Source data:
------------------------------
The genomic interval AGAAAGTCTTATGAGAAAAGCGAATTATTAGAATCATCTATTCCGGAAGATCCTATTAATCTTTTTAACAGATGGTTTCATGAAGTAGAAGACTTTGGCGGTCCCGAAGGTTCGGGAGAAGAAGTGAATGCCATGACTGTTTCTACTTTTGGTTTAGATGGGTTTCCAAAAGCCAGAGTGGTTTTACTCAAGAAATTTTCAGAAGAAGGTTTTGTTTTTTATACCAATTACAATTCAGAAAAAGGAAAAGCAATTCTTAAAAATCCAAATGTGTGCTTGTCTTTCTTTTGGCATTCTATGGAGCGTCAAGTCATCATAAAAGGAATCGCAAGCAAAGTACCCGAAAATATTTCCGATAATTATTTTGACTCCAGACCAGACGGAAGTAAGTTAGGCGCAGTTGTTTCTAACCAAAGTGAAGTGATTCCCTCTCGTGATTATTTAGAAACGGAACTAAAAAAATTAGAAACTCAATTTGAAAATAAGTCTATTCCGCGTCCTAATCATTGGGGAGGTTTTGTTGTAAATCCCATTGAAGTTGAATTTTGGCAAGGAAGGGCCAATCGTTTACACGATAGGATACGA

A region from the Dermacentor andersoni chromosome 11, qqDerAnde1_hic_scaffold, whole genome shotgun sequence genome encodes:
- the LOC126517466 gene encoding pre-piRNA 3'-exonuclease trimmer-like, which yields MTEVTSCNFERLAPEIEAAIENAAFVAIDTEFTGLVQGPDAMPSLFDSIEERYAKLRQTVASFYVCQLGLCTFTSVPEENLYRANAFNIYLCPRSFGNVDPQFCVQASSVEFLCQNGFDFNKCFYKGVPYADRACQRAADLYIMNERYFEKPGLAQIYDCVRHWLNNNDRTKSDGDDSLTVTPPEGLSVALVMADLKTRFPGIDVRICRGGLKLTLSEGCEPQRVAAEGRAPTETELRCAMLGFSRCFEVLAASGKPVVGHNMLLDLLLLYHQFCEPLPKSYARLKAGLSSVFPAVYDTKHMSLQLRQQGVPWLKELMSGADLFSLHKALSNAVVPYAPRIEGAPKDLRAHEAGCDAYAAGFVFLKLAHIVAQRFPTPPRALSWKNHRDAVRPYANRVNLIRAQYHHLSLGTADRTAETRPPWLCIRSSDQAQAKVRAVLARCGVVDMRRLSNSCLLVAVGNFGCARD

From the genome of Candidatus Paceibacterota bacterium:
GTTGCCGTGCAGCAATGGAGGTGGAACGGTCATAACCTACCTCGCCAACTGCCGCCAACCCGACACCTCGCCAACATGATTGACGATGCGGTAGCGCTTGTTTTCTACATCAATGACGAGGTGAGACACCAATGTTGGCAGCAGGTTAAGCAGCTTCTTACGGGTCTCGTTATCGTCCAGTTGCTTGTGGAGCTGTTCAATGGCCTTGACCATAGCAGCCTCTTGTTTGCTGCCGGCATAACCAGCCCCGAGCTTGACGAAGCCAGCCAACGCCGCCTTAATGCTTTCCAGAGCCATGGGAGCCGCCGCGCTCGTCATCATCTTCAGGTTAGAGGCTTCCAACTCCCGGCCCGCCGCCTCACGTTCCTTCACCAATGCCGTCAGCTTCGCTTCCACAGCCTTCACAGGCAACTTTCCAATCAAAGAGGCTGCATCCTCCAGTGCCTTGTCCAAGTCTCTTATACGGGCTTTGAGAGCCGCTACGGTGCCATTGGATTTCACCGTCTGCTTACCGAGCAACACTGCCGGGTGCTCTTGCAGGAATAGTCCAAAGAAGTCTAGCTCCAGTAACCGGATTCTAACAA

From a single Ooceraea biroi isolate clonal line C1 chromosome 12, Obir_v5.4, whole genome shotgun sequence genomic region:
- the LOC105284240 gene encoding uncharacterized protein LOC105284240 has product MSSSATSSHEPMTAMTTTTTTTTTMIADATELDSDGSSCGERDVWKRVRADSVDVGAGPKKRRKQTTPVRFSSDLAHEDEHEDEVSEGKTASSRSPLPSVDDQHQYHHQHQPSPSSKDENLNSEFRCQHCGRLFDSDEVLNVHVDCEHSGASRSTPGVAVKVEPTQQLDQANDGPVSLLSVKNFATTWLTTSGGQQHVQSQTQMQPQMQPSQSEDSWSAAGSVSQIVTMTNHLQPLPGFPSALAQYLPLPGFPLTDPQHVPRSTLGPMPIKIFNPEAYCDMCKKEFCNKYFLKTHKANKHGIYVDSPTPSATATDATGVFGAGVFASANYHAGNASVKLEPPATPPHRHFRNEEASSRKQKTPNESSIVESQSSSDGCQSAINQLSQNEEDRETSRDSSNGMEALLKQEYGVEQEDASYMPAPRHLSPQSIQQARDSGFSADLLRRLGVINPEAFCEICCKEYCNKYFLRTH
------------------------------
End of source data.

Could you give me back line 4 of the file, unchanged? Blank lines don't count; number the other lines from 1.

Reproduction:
From the genome of Candidatus Paceibacterota bacterium: